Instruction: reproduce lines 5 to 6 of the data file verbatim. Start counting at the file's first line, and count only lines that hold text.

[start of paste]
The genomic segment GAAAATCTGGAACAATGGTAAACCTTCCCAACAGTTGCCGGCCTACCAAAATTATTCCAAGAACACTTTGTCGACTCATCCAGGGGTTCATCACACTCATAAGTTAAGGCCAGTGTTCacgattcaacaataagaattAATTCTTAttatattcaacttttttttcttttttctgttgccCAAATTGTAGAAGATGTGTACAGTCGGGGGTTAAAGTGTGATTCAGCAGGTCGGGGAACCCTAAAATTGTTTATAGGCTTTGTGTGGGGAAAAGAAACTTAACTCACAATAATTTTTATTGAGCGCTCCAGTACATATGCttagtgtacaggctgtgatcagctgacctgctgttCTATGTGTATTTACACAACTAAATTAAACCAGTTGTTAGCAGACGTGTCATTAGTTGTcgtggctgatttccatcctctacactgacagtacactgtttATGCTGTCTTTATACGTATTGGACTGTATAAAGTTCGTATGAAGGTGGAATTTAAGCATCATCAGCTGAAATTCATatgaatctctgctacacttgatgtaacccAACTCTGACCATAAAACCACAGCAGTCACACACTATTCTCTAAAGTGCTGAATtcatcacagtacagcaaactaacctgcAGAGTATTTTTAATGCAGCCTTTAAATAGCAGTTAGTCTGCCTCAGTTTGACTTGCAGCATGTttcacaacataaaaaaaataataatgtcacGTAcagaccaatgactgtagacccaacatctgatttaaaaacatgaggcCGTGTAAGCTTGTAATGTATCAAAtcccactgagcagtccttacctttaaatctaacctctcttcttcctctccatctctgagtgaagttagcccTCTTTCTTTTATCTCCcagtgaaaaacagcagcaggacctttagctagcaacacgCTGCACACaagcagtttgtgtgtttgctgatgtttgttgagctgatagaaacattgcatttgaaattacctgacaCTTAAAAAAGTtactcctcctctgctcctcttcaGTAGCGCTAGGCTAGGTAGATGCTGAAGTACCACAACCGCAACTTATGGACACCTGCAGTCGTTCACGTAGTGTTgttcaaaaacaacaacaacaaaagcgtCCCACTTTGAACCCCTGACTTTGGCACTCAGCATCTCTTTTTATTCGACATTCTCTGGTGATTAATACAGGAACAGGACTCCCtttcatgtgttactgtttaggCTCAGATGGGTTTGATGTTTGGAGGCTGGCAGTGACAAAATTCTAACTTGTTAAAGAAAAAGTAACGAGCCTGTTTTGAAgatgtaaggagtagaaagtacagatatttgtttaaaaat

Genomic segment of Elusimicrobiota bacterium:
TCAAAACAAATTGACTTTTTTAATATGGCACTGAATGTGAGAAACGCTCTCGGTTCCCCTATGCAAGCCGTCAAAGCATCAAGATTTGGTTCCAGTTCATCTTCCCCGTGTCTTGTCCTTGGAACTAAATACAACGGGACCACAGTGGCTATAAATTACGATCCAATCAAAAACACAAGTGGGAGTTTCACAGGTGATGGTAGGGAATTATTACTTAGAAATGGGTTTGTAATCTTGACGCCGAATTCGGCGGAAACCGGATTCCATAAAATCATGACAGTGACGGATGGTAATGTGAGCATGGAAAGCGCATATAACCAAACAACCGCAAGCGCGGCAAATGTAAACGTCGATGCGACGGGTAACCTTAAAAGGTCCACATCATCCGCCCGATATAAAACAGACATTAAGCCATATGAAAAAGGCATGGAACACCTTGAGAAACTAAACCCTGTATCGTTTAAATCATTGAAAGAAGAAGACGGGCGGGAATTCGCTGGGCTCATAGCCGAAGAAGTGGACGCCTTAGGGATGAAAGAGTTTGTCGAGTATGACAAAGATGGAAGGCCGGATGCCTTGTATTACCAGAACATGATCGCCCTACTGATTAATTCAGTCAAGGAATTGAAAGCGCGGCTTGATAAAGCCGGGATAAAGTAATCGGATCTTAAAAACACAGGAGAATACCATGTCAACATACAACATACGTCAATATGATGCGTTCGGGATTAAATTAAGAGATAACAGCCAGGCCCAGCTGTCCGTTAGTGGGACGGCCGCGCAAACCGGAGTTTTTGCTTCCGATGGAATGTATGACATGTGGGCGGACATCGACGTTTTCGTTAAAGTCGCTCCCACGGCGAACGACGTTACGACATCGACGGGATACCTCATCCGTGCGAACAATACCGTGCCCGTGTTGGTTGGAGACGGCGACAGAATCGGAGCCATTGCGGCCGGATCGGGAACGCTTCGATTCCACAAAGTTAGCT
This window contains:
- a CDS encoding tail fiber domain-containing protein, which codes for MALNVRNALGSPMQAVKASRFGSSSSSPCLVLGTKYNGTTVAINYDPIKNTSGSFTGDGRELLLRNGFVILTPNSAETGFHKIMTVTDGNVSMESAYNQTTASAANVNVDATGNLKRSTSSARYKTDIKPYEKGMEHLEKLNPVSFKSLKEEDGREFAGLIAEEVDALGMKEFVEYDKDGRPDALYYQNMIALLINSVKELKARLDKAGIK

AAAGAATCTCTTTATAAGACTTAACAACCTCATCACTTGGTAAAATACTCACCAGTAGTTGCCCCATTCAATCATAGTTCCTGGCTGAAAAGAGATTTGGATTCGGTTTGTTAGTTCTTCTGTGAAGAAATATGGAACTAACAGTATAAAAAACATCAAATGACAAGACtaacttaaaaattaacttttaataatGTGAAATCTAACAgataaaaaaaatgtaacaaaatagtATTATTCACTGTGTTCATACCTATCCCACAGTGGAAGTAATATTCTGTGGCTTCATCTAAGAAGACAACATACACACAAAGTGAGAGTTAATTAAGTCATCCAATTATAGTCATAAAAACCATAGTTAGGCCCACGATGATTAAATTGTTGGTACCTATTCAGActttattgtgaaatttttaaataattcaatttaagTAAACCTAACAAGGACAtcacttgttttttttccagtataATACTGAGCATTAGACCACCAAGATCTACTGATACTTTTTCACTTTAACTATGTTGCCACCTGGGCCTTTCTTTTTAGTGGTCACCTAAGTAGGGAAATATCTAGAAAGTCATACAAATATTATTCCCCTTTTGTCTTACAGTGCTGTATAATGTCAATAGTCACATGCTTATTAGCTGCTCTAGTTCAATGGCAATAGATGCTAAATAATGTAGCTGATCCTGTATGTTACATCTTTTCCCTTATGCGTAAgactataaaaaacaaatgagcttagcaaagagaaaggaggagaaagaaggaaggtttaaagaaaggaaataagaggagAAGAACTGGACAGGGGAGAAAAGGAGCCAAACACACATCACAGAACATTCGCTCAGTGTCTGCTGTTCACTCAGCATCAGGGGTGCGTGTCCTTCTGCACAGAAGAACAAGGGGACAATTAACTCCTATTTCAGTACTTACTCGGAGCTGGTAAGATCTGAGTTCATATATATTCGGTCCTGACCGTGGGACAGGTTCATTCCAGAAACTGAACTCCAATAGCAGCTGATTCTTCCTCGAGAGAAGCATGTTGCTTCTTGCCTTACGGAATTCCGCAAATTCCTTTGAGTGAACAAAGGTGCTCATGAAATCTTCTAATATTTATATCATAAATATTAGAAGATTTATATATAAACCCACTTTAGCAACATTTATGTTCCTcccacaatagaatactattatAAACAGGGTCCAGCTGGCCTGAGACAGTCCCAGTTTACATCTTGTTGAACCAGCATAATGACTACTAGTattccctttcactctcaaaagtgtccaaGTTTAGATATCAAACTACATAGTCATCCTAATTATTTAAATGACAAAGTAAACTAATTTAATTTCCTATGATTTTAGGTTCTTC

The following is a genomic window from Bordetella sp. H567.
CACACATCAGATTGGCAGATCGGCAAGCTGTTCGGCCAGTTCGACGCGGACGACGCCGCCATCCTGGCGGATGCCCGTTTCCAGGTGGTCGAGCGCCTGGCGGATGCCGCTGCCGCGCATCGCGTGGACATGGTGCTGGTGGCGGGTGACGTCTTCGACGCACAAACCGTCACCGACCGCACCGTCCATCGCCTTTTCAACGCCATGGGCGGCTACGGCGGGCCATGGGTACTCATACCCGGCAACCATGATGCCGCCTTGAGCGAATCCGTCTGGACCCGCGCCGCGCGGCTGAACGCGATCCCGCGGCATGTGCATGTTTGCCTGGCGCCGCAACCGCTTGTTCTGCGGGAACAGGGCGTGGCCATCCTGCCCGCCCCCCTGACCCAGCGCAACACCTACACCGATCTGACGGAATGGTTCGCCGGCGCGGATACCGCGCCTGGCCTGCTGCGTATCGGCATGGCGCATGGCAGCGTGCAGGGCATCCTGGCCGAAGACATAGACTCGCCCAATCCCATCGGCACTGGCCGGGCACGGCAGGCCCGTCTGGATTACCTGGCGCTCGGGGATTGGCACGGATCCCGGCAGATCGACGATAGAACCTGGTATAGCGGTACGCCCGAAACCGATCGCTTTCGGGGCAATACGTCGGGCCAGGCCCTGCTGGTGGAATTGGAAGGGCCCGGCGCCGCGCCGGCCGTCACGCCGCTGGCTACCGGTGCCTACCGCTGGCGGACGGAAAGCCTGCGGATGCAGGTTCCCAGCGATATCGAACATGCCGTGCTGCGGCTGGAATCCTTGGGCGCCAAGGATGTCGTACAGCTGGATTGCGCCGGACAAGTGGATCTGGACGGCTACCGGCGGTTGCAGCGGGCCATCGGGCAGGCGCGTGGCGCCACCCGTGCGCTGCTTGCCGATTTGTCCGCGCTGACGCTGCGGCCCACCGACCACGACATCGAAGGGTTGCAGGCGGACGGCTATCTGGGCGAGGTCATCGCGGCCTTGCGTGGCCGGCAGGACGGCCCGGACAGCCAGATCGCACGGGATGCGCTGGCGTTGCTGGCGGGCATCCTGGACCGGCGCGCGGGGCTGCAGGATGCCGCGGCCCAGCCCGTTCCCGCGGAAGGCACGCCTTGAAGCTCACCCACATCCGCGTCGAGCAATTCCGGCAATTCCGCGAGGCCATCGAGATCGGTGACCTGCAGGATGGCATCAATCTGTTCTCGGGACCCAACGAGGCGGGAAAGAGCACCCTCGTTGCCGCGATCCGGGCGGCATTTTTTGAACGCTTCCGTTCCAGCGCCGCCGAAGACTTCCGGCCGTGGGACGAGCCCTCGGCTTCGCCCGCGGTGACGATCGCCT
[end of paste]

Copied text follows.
- a CDS encoding tail fiber domain-containing protein, which codes for MALNVRNALGSPMQAVKASRFGSSSSSPCLVLGTKYNGTTVAINYDPIKNTSGSFTGDGRELLLRNGFVILTPNSAETGFHKIMTVTDGNVSMESAYNQTTASAANVNVDATGNLKRSTSSARYKTDIKPYEKGMEHLEKLNPVSFKSLKEEDGREFAGLIAEEVDALGMKEFVEYDKDGRPDALYYQNMIALLINSVKELKARLDKAGIK

AAAGAATCTCTTTATAAGACTTAACAACCTCATCACTTGGTAAAATACTCACCAGTAGTTGCCCCATTCAATCATAGTTCCTGGCTGAAAAGAGATTTGGATTCGGTTTGTTAGTTCTTCTGTGAAGAAATATGGAACTAACAGTATAAAAAACATCAAATGACAAGACtaacttaaaaattaacttttaataatGTGAAATCTAACAgataaaaaaaatgtaacaaaatagtATTATTCACTGTGTTCATACCTATCCCACAGTGGAAGTAATATTCTGTGGCTTCATCTAAGAAGACAACATACACACAAAGTGAGAGTTAATTAAGTCATCCAATTATAGTCATAAAAACCATAGTTAGGCCCACGATGATTAAATTGTTGGTACCTATTCAGActttattgtgaaatttttaaataattcaatttaagTAAACCTAACAAGGACAtcacttgttttttttccagtataATACTGAGCATTAGACCACCAAGATCTACTGATACTTTTTCACTTTAACTATGTTGCCACCTGGGCCTTTCTTTTTAGTGGTCACCTAAGTAGGGAAATATCTAGAAAGTCATACAAATATTATTCCCCTTTTGTCTTACAGTGCTGTATAATGTCAATAGTCACATGCTTATTAGCTGCTCTAGTTCAATGGCAATAGATGCTAAATAATGTAGCTGATCCTGTATGTTACATCTTTTCCCTTATGCGTAAgactataaaaaacaaatgagcttagcaaagagaaaggaggagaaagaaggaaggtttaaagaaaggaaataagaggagAAGAACTGGACAGGGGAGAAAAGGAGCCAAACACACATCACAGAACATTCGCTCAGTGTCTGCTGTTCACTCAGCATCAGGGGTGCGTGTCCTTCTGCACAGAAGAACAAGGGGACAATTAACTCCTATTTCAGTACTTACTCGGAGCTGGTAAGATCTGAGTTCATATATATTCGGTCCTGACCGTGGGACAGGTTCATTCCAGAAACTGAACTCCAATAGCAGCTGATTCTTCCTCGAGAGAAGCATGTTGCTTCTTGCCTTACGGAATTCCGCAAATTCCTTTGAGTGAACAAAGGTGCTCATGAAATCTTCTAATATTTATATCATAAATATTAGAAGATTTATATATAAACCCACTTTAGCAACATTTATGTTCCTcccacaatagaatactattatAAACAGGGTCCAGCTGGCCTGAGACAGTCCCAGTTTACATCTTGTTGAACCAGCATAATGACTACTAGTattccctttcactctcaaaagtgtccaaGTTTAGATATCAAACTACATAGTCATCCTAATTATTTAAATGACAAAGTAAACTAATTTAATTTCCTATGATTTTAGGTTCTTC